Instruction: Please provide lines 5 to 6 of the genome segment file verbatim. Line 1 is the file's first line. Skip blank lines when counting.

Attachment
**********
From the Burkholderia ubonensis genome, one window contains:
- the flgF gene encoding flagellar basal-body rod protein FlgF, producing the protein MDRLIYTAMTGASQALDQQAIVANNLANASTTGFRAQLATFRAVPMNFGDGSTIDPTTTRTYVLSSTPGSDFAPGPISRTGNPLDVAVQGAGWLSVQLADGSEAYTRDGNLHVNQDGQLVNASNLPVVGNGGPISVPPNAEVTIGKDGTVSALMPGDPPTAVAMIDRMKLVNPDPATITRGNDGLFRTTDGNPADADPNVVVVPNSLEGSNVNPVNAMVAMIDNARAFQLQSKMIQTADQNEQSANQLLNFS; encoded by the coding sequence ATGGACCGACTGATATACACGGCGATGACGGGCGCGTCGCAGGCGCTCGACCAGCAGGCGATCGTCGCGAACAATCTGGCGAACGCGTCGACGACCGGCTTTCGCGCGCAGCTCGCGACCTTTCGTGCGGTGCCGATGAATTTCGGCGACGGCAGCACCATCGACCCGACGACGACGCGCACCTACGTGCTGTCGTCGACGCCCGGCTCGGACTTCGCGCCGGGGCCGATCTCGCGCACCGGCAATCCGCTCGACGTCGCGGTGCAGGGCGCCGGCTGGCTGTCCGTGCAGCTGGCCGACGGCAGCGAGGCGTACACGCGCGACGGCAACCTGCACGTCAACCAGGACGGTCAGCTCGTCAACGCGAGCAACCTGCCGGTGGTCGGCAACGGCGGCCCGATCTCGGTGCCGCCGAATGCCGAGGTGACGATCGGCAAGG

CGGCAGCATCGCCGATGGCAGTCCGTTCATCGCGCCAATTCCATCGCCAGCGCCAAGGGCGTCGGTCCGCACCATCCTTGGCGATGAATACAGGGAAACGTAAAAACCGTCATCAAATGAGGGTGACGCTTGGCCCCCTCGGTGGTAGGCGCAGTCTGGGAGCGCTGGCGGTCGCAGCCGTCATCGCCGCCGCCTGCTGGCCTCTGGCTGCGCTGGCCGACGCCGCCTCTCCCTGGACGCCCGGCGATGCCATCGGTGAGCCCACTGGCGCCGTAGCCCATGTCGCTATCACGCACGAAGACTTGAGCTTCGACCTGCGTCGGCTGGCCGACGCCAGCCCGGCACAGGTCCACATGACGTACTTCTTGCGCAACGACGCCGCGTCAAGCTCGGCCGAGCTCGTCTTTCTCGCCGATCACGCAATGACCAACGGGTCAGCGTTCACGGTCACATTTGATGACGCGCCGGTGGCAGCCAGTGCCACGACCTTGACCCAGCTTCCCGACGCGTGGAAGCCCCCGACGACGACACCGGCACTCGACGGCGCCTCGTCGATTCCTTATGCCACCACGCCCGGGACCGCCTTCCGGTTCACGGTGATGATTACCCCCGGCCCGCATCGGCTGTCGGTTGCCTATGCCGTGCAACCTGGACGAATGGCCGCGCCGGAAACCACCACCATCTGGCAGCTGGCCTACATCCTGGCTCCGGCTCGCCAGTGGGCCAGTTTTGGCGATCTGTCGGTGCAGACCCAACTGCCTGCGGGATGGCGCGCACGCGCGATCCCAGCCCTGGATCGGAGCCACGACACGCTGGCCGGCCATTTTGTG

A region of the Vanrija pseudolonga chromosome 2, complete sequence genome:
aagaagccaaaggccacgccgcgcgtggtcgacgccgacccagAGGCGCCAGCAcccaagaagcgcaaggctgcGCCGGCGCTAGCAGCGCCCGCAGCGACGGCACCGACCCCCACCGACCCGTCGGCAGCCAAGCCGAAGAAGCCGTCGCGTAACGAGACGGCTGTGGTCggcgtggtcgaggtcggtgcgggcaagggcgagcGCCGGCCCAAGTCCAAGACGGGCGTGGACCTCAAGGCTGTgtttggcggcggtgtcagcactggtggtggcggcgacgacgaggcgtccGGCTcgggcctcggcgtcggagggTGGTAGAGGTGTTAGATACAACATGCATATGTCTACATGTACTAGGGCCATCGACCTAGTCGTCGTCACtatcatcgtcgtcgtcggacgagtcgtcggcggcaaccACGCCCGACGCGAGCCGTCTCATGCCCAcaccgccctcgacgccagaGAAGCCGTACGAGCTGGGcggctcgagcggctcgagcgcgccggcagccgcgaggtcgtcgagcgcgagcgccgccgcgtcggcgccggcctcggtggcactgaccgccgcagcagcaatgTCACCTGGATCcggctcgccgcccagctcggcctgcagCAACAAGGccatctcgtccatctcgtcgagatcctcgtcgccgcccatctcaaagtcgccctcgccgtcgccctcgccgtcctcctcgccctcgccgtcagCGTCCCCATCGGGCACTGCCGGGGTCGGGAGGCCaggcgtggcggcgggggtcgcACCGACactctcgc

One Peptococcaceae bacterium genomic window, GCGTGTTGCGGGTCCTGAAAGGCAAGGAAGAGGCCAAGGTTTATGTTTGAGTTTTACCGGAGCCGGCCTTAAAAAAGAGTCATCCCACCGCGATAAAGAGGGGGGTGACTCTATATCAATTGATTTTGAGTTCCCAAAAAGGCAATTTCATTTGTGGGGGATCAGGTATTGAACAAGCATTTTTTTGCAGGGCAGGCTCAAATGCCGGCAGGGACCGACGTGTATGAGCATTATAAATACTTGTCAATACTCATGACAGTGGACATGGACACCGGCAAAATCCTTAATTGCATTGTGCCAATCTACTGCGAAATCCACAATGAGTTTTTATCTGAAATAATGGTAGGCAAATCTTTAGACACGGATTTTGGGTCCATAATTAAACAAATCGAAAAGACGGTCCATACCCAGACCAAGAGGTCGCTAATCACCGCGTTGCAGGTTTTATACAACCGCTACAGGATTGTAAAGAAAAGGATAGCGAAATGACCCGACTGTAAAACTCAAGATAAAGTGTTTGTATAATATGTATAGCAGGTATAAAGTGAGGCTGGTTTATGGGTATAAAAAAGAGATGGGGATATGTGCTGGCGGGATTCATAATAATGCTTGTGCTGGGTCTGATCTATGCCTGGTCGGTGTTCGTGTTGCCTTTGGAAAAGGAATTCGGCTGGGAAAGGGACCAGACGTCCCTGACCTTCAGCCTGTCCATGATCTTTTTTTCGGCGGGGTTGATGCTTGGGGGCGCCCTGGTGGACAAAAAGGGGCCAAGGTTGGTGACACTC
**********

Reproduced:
aagaagccaaaggccacgccgcgcgtggtcgacgccgacccagAGGCGCCAGCAcccaagaagcgcaaggctgcGCCGGCGCTAGCAGCGCCCGCAGCGACGGCACCGACCCCCACCGACCCGTCGGCAGCCAAGCCGAAGAAGCCGTCGCGTAACGAGACGGCTGTGGTCggcgtggtcgaggtcggtgcgggcaagggcgagcGCCGGCCCAAGTCCAAGACGGGCGTGGACCTCAAGGCTGTgtttggcggcggtgtcagcactggtggtggcggcgacgacgaggcgtccGGCTcgggcctcggcgtcggagggTGGTAGAGGTGTTAGATACAACATGCATATGTCTACATGTACTAGGGCCATCGACCTAGTCGTCGTCACtatcatcgtcgtcgtcggacgagtcgtcggcggcaaccACGCCCGACGCGAGCCGTCTCATGCCCAcaccgccctcgacgccagaGAAGCCGTACGAGCTGGGcggctcgagcggctcgagcgcgccggcagccgcgaggtcgtcgagcgcgagcgccgccgcgtcggcgccggcctcggtggcactgaccgccgcagcagcaatgTCACCTGGATCcggctcgccgcccagctcggcctgcagCAACAAGGccatctcgtccatctcgtcgagatcctcgtcgccgcccatctcaaagtcgccctcgccgtcgccctcgccgtcctcctcgccctcgccgtcagCGTCCCCATCGGGCACTGCCGGGGTCGGGAGGCCaggcgtggcggcgggggtcgcACCGACactctcgc

One Peptococcaceae bacterium genomic window, GCGTGTTGCGGGTCCTGAAAGGCAAGGAAGAGGCCAAGGTTTATGTTTGAGTTTTACCGGAGCCGGCCTTAAAAAAGAGTCATCCCACCGCGATAAAGAGGGGGGTGACTCTATATCAATTGATTTTGAGTTCCCAAAAAGGCAATTTCATTTGTGGGGGATCAGGTATTGAACAAGCATTTTTTTGCAGGGCAGGCTCAAATGCCGGCAGGGACCGACGTGTATGAGCATTATAAATACTTGTCAATACTCATGACAGTGGACATGGACACCGGCAAAATCCTTAATTGCATTGTGCCAATCTACTGCGAAATCCACAATGAGTTTTTATCTGAAATAATGGTAGGCAAATCTTTAGACACGGATTTTGGGTCCATAATTAAACAAATCGAAAAGACGGTCCATACCCAGACCAAGAGGTCGCTAATCACCGCGTTGCAGGTTTTATACAACCGCTACAGGATTGTAAAGAAAAGGATAGCGAAATGACCCGACTGTAAAACTCAAGATAAAGTGTTTGTATAATATGTATAGCAGGTATAAAGTGAGGCTGGTTTATGGGTATAAAAAAGAGATGGGGATATGTGCTGGCGGGATTCATAATAATGCTTGTGCTGGGTCTGATCTATGCCTGGTCGGTGTTCGTGTTGCCTTTGGAAAAGGAATTCGGCTGGGAAAGGGACCAGACGTCCCTGACCTTCAGCCTGTCCATGATCTTTTTTTCGGCGGGGTTGATGCTTGGGGGCGCCCTGGTGGACAAAAAGGGGCCAAGGTTGGTGACACTC